Time For IT Guys To Unshackle Corporate Computers

from the can't-do-that dept

This one ought to infuriate some of the IT folks, but Farhad Manjoo, over at Slate, is making the case for why corporate IT folks should give up trying to control everyone's computers. He says it's silly for them to dictate which apps you can and cannot use, what websites you can and cannot visit and what mobile devices you can and cannot use. He argues that doing so only restricts employees from actually doing useful and innovative stuff and also can make employees significantly less productive.

The response from IT folks will always be about the cost of maintaining all of this -- noting (perhaps correctly) that any time there are any problems, people will call up IT folks who will have to try to service all sorts of things, rather than having a standard list. And, of course, they'll say that users are often dumb, and prone to doing things that put computers and networks at risk. Thus, locking stuff down isn't only cost effective, but it's prudent to protect the company.

In the end, though, if that prevents important work from getting done (or done quickly), that seems like a problem. In the past, we've pointed out study after study after study suggesting that those who are actually allowed to do personal surfing at work are happier and more productive. Manjoo makes that point as well, mentioning recent studies that have shown the same thing and suggesting that companies that trust their workers on these sorts of things tend to get much more out of those employees.

Filed Under: it, limitations, personal surfing, security

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  1. icon
    chris (profile), 28 Aug 2009 @ 9:16am

    Re: Re: Re: Re: Re: Re: Re:

    While true, that is a reactive response to the job responsibilities. Far better to be proactive and have the policies in place that limit the opportunities for people to do stupid things. Or would you disagree with the axiom "An ounce of prevention is worth a pound of cure"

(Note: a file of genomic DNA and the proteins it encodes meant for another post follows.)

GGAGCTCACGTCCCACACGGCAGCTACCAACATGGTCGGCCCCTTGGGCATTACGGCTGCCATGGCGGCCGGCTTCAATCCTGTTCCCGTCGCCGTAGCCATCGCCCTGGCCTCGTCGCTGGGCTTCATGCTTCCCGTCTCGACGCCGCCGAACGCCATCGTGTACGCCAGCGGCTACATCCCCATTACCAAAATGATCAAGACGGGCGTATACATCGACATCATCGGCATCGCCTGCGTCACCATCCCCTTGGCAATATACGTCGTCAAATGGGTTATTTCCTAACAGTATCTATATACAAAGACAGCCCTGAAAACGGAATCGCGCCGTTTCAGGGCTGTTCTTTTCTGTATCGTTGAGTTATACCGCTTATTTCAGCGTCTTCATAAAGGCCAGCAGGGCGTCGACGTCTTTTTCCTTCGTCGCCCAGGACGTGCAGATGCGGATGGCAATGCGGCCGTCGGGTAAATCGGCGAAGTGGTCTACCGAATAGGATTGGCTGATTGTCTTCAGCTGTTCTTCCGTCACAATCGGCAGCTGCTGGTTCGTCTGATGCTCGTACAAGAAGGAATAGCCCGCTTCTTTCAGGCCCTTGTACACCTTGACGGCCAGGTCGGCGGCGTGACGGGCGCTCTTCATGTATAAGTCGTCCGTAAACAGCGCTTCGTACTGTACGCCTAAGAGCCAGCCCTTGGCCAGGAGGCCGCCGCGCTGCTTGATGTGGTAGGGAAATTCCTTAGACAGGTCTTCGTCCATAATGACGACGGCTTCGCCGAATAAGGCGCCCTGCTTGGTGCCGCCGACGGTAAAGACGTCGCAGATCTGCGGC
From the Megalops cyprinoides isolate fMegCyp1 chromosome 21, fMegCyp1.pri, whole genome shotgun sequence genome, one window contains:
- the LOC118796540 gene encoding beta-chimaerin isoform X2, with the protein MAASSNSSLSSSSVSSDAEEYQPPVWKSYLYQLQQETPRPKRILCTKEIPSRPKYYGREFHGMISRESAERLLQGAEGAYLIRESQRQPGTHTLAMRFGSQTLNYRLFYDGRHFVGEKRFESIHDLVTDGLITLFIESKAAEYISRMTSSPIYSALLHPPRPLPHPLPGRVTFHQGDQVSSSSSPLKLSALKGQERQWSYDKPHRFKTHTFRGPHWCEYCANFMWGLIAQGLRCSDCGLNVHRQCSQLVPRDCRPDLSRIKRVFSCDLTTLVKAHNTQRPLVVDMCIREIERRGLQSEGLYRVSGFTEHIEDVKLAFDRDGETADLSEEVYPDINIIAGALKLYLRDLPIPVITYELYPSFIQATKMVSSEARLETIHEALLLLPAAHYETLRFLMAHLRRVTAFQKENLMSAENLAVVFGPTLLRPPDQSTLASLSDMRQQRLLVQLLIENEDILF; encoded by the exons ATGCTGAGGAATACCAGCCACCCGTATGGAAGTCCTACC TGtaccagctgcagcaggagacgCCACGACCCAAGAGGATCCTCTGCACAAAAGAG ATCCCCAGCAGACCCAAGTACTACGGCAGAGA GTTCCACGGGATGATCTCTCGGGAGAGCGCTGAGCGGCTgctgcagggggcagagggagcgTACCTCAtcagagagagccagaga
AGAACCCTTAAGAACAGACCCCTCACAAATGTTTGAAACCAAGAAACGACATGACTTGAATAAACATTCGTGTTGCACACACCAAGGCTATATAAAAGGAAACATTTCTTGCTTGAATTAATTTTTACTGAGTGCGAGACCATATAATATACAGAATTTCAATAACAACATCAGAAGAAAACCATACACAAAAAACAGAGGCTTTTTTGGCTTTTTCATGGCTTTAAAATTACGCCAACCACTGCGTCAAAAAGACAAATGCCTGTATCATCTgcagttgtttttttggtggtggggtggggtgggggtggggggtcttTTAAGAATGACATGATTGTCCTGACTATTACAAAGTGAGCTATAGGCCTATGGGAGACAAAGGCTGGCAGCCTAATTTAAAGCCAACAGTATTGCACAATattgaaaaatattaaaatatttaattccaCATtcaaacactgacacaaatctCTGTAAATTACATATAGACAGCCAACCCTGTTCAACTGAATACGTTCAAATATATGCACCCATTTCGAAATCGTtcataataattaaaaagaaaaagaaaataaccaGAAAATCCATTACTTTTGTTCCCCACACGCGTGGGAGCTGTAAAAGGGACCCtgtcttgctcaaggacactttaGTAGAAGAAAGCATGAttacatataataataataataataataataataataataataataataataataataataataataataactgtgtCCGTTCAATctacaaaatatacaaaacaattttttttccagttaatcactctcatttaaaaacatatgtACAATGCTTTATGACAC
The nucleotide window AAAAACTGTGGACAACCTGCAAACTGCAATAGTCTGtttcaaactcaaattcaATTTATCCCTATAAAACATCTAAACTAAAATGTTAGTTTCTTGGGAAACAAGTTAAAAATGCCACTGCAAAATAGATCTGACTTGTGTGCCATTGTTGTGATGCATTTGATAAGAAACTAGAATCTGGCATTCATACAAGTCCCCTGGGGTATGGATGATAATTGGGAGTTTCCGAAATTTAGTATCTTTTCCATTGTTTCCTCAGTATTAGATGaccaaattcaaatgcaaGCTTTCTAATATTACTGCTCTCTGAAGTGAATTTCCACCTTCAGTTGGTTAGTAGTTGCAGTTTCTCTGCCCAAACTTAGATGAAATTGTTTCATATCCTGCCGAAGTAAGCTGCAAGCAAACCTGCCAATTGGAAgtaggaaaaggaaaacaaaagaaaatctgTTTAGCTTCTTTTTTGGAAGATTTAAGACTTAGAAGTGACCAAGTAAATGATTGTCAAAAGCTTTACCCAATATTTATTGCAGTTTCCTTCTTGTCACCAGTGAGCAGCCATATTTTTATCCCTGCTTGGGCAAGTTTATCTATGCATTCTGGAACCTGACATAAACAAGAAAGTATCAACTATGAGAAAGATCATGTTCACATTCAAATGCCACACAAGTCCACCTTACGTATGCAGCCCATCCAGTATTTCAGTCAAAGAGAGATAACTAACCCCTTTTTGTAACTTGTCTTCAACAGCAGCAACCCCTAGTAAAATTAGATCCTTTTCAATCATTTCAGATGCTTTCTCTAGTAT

that's great if what you want to prevent can actually be prevented, or that an ounce of prevention is a real substitute for a pound of cure. i have worked for large IT groups (big insulation manufacturer, large metropolitan hospital, large mortgage company, large publisher) and small startups, and i have worked outside of IT in software development shops and a lot of times, the ratio is something more like two pounds of prevention being worth a pound of cure.

    i have worked in draconian shops where no one is authorized to do anything, and i have worked in concierge type shops where the prevailing attitude is "do what you have to do and we will help you do it." the job is still the same: fix broken stuff, undo stupid mistakes, try to keep the ship from sinking, but one job produces a working relationship with users, and one produces and adversarial one.

    when i help people do their jobs, they are more inclined to help me do mine. when i prevent people from doing their jobs they do what they can to prevent me from doing mine. i guess the axiom would be "you can catch more flies with honey than you can with vinegar".

    Agreed. Which is why the controls are put in place. I'd rather deal with them before they propagate on the network by limiting the opportunities to get on in the first place.

    that's great when the threats are highly automated and mostly static (like viruses were in the 90's) and you can just lock stuff down to keep it out. today's threats route around locks because they are being driven by teams of skilled and motivated professionals.

    so, if the locks aren't working, why punish users with them? if you are being actively thwarted by one group why take steps to alienate another?

    Not entirely true, but close enough. So again, since you have established that the users are the problem, why is it that the controls and restrictions should be relaxed?

    because the user isn't going to change. no one is going to stand up and say "i'm stupid and i take responsibility for that stupidity". no manager is ever going to say, "IT is right, i'll tell my people to stop doing that."

    so you are faced with a group of people who will not change how they operate (your users) and a group of people who will adapt to every change you make to protect your infrastructure, and you have management that will not spend the money to give you the tools and personnel you need to be productive. in that situation you need to make friends.

    if the primary responsibility is to ensure that the user base has the resources to do their job, we have to make sure that the same user base cannot engage in activities that may deny those resources to the other users.

    yes, you have to protect the company's infrastructure, but there is a universe of difference between taking reasonable measures to protect that infrastructure, and using the infrastructure as an excuse to be a petty tyrant.

    so as you lock things down for the greater good, ask yourself, am i doing this to protect everyone, or am i just being (or acting on the behalf of) a petty tyrant?

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